|I'm ... speechless. I don't even know what to ask you, but one question is drumming in my brain...what made that worth doing? I can't think of anything that would drive me away from cycling faster. Perhaps I don't have what it takes to be a real cyclist. Or perhaps you're a lunatic.|
Feb 28, 2003 4:49 PM
|I had tried it the previous year and due to knee pain dropped out after 200 miles. I trained harder for it the next year, and decided I would use ibuprofin to help. The rain started at 4am. My main headlight died at 4:30. The backup light kept going out. I could see potholes only by the reflection of the streetlights on the wet pavement. We seriously thought about quitting around then, but I wanted to finish so I would never have to train for it or attempt it again.
At 7am we stopped at a Burger King to get coffee and warm food. The first couple miles after we could only ride at about 12 MPH because the wind chill at any higher speed was too much to handle. 120 miles into it we were in the woods beside the road because it was raining so hard cars were pulling over. That's when we saw our support vehicle drive by. 135 miles into it the rain stopped and we were very very happy. About 10 minutes later we could see a wall of rain coming our way. I think it stopped for good around 170 miles into the ride. Thankfully the rain was at the beginning of the ride as the last part was hard enough as it was.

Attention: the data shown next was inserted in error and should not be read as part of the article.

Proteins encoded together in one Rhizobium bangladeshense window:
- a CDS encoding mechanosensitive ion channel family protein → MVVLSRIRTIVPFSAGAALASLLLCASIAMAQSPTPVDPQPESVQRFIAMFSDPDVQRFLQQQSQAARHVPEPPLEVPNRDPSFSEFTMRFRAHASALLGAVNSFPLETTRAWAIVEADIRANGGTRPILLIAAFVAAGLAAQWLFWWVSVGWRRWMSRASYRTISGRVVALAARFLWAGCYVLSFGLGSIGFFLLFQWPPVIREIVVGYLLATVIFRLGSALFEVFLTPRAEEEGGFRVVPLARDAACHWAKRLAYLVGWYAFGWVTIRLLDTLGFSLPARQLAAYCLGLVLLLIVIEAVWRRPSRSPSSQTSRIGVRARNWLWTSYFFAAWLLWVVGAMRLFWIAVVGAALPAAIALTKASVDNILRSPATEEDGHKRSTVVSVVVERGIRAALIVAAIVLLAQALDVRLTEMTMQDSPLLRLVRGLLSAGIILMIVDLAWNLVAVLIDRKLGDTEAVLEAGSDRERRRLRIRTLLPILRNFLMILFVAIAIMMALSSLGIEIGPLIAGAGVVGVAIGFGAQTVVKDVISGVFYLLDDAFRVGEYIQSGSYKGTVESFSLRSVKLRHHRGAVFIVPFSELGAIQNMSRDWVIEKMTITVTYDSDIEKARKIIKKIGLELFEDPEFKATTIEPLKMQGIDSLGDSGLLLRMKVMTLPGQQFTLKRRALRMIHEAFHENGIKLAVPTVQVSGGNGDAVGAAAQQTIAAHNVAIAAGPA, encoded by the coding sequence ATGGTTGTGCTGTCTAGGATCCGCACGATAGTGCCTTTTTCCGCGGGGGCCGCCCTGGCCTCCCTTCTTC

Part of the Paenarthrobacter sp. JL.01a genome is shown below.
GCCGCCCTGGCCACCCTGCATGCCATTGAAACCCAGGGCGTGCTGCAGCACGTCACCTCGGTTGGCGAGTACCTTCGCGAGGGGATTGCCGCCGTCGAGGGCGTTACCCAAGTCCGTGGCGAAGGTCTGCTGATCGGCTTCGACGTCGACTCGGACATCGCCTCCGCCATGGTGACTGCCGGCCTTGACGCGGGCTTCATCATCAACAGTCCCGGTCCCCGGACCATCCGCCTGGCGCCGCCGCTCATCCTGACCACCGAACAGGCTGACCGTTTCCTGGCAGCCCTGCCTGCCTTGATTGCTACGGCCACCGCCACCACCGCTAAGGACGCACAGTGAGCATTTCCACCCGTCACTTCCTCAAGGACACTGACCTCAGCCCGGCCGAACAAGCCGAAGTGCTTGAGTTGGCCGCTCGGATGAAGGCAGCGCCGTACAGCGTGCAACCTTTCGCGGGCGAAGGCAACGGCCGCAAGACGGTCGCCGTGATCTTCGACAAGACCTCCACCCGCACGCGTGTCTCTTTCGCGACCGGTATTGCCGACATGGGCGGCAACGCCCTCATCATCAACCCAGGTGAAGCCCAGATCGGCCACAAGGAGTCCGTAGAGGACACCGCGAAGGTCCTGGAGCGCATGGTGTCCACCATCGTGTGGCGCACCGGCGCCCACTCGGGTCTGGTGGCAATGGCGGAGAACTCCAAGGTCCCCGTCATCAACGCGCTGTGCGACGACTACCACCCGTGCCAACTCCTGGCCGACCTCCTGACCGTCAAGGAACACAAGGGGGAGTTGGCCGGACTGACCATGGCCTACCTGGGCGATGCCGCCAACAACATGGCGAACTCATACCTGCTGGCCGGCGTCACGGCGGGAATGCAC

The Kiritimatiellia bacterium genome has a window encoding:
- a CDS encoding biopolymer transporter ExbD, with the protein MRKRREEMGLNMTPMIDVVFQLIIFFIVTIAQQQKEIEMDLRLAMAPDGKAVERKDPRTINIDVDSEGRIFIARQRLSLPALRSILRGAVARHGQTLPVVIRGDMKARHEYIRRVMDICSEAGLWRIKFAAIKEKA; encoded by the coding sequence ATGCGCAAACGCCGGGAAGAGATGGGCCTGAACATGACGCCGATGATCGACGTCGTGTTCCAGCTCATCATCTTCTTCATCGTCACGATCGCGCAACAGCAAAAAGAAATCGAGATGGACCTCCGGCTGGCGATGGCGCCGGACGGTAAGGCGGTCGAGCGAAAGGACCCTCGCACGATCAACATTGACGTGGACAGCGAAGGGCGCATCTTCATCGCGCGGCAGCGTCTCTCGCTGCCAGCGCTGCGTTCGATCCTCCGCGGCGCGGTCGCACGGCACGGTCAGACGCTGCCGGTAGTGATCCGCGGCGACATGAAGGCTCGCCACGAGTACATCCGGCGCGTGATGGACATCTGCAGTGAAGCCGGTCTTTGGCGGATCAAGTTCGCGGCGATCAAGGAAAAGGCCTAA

At the end, our support vehicle said the hotel was 3.5 miles away and I figured out that if I could average 20.5 mph I would make it by midnight. He was wrong. It was just over 4 miles and I arrived at 12:04 AM. I think that final push was what caused my achillies to be wrecked for the next month.
What made it worth it? There is something to be said for pushing yourself beyond what is deemed normal. When you do something that hard everything else seems easy compared to it. You can push yourself harder on rides and races after that. Just thinking "this hurts, but not nearly as much as RATS (Ride Across Three States)." "This race hurts - but only for two hours. I can hurt way longer than that." I don't know why, but other life problems seem easier. The mental strength it took allowed me to know how far I could push myself, and my day to day problems now seemed very far below that level. The comraderie is great. I went through hell with two of my friends and we have an experience we can share for the rest of our lives. One of the guys wrote a story about it and was published. There are lots of reasons to do it, and lots of reasons not to do it.
|this is quite a ride||cyclopathic|
Mar 1, 2003 4:36 AM
|did you guys follow BMB route at any point? cross Middlebury Gap?|
|it's not that hard to do...||satanas|
Mar 1, 2003 6:12 PM
|...on a long ride. I managed to fall asleep (very briefly) during PBP in 1991; this happened on the first significant downhill, after about 23 hours. Nearly ran into the back of someone as unable to keep eyes open without toothpicks/duct tape; willpower/determination didn't work. Must have unconsciously heard freewheel when within about 2 metres, and then woke up VERY rapidly. No problem staying awake afterwards.
Towards the end, a guy I was riding with suddenly crashed in the middle of an intersection -- he had fallen asleep!
I can't imagine what it's like on RAAM...